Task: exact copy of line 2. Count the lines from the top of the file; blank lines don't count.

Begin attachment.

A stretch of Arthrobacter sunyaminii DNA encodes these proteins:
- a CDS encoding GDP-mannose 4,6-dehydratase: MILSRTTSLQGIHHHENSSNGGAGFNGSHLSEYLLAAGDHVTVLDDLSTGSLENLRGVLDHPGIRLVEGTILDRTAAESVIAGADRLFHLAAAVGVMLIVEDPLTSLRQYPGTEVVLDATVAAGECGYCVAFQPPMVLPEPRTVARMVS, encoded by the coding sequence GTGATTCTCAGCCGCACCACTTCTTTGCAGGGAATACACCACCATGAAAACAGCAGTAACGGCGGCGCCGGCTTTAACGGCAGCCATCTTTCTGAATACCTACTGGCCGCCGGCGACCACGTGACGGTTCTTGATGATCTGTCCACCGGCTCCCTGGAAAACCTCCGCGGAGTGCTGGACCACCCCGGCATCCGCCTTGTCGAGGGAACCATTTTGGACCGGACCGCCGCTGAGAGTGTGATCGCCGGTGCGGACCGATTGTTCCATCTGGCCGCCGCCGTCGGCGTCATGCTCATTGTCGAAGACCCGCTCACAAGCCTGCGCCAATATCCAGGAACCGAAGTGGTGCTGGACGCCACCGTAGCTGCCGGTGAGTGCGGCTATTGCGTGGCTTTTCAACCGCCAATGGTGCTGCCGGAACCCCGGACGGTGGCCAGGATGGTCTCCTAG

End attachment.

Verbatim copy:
- a CDS encoding GDP-mannose 4,6-dehydratase: MILSRTTSLQGIHHHENSSNGGAGFNGSHLSEYLLAAGDHVTVLDDLSTGSLENLRGVLDHPGIRLVEGTILDRTAAESVIAGADRLFHLAAAVGVMLIVEDPLTSLRQYPGTEVVLDATVAAGECGYCVAFQPPMVLPEPRTVARMVS, encoded by the coding sequence GTGATTCTCAGCCGCACCACTTCTTTGCAGGGAATACACCACCATGAAAACAGCAGTAACGGCGGCGCCGGCTTTAACGGCAGCCATCTTTCTGAATACCTACTGGCCGCCGGCGACCACGTGACGGTTCTTGATGATCTGTCCACCGGCTCCCTGGAAAACCTCCGCGGAGTGCTGGACCACCCCGGCATCCGCCTTGTCGAGGGAACCATTTTGGACCGGACCGCCGCTGAGAGTGTGATCGCCGGTGCGGACCGATTGTTCCATCTGGCCGCCGCCGTCGGCGTCATGCTCATTGTCGAAGACCCGCTCACAAGCCTGCGCCAATATCCAGGAACCGAAGTGGTGCTGGACGCCACCGTAGCTGCCGGTGAGTGCGGCTATTGCGTGGCTTTTCAACCGCCAATGGTGCTGCCGGAACCCCGGACGGTGGCCAGGATGGTCTCCTAG